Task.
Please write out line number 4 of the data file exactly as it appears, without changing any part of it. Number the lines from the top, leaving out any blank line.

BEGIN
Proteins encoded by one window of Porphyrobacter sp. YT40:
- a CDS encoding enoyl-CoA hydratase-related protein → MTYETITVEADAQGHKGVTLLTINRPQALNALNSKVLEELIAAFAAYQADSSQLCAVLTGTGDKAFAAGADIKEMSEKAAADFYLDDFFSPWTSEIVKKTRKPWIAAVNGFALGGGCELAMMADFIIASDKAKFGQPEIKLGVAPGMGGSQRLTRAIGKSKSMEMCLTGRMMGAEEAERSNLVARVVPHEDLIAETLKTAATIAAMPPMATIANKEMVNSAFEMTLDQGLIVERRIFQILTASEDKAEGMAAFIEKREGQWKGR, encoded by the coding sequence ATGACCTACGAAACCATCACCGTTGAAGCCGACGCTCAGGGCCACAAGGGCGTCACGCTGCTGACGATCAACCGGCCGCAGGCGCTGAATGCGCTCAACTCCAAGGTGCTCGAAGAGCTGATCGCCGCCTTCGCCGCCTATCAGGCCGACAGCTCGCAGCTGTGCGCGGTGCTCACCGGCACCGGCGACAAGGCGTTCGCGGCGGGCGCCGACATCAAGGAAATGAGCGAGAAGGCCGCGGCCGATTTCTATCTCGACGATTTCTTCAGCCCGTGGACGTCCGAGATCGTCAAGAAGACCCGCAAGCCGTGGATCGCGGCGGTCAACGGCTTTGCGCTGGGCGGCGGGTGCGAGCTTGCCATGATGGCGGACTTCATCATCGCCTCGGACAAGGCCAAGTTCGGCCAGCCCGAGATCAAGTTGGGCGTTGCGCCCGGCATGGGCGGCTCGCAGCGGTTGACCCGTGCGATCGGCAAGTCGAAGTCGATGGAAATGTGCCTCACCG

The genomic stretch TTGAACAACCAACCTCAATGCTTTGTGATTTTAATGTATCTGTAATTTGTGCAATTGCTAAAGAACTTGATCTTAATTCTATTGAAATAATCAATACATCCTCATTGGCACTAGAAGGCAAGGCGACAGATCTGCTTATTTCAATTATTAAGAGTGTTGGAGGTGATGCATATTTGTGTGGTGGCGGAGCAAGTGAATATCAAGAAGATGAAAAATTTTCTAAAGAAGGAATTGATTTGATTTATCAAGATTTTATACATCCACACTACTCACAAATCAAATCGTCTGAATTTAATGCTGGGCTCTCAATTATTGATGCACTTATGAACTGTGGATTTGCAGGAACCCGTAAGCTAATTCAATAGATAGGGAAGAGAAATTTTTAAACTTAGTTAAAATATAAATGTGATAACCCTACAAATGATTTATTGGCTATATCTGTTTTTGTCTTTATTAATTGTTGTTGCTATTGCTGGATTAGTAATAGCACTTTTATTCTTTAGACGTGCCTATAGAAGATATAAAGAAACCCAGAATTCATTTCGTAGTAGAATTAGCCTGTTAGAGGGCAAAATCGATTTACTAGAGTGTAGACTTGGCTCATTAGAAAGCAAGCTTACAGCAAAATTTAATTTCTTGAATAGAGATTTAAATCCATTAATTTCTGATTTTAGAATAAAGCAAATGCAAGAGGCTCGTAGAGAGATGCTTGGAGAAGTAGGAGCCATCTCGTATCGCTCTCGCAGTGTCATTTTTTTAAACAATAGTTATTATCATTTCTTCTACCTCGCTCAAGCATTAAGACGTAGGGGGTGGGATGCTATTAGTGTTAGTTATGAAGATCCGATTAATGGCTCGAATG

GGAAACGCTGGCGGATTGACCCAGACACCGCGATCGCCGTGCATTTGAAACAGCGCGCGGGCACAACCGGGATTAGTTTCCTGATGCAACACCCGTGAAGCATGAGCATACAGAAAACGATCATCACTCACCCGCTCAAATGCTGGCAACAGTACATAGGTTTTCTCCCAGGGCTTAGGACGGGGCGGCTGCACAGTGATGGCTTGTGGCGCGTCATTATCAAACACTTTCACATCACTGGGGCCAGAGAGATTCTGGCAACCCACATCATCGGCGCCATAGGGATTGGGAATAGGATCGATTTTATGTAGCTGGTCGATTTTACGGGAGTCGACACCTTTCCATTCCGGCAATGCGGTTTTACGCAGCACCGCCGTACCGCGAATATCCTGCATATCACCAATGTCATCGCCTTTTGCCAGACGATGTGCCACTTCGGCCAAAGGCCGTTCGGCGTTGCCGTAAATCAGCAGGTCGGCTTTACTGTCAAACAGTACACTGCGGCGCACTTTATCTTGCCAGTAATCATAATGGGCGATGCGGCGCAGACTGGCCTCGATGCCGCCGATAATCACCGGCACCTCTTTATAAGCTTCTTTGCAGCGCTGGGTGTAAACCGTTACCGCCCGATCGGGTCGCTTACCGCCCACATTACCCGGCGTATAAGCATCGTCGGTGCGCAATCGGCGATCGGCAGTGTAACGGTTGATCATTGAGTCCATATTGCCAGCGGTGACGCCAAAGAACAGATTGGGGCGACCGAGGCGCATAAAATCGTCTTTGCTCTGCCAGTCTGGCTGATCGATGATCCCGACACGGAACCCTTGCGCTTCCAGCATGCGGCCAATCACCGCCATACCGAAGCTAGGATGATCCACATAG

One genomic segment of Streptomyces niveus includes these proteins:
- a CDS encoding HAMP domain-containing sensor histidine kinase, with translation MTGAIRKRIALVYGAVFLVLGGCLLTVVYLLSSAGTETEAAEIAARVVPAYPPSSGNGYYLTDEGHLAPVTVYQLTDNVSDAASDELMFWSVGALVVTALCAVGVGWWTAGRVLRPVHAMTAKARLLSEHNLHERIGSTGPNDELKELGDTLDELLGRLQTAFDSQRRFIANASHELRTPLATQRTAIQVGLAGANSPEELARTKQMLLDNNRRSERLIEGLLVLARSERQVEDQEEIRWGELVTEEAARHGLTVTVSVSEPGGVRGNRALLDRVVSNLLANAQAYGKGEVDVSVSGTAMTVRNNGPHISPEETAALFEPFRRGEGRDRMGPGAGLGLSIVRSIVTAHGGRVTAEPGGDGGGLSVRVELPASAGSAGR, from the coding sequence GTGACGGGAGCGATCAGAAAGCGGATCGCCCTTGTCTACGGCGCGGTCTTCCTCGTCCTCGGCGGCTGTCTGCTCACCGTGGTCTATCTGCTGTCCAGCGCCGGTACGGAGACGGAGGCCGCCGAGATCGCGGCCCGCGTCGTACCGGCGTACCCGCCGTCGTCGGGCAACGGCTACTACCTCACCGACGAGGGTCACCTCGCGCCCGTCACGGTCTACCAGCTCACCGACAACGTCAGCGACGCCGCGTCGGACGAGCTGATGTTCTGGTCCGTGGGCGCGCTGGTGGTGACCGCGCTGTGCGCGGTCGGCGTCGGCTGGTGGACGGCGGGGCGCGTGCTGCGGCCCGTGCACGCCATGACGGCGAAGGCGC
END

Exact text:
GGAAACGCTGGCGGATTGACCCAGACACCGCGATCGCCGTGCATTTGAAACAGCGCGCGGGCACAACCGGGATTAGTTTCCTGATGCAACACCCGTGAAGCATGAGCATACAGAAAACGATCATCACTCACCCGCTCAAATGCTGGCAACAGTACATAGGTTTTCTCCCAGGGCTTAGGACGGGGCGGCTGCACAGTGATGGCTTGTGGCGCGTCATTATCAAACACTTTCACATCACTGGGGCCAGAGAGATTCTGGCAACCCACATCATCGGCGCCATAGGGATTGGGAATAGGATCGATTTTATGTAGCTGGTCGATTTTACGGGAGTCGACACCTTTCCATTCCGGCAATGCGGTTTTACGCAGCACCGCCGTACCGCGAATATCCTGCATATCACCAATGTCATCGCCTTTTGCCAGACGATGTGCCACTTCGGCCAAAGGCCGTTCGGCGTTGCCGTAAATCAGCAGGTCGGCTTTACTGTCAAACAGTACACTGCGGCGCACTTTATCTTGCCAGTAATCATAATGGGCGATGCGGCGCAGACTGGCCTCGATGCCGCCGATAATCACCGGCACCTCTTTATAAGCTTCTTTGCAGCGCTGGGTGTAAACCGTTACCGCCCGATCGGGTCGCTTACCGCCCACATTACCCGGCGTATAAGCATCGTCGGTGCGCAATCGGCGATCGGCAGTGTAACGGTTGATCATTGAGTCCATATTGCCAGCGGTGACGCCAAAGAACAGATTGGGGCGACCGAGGCGCATAAAATCGTCTTTGCTCTGCCAGTCTGGCTGATCGATGATCCCGACACGGAACCCTTGCGCTTCCAGCATGCGGCCAATCACCGCCATACCGAAGCTAGGATGATCCACATAG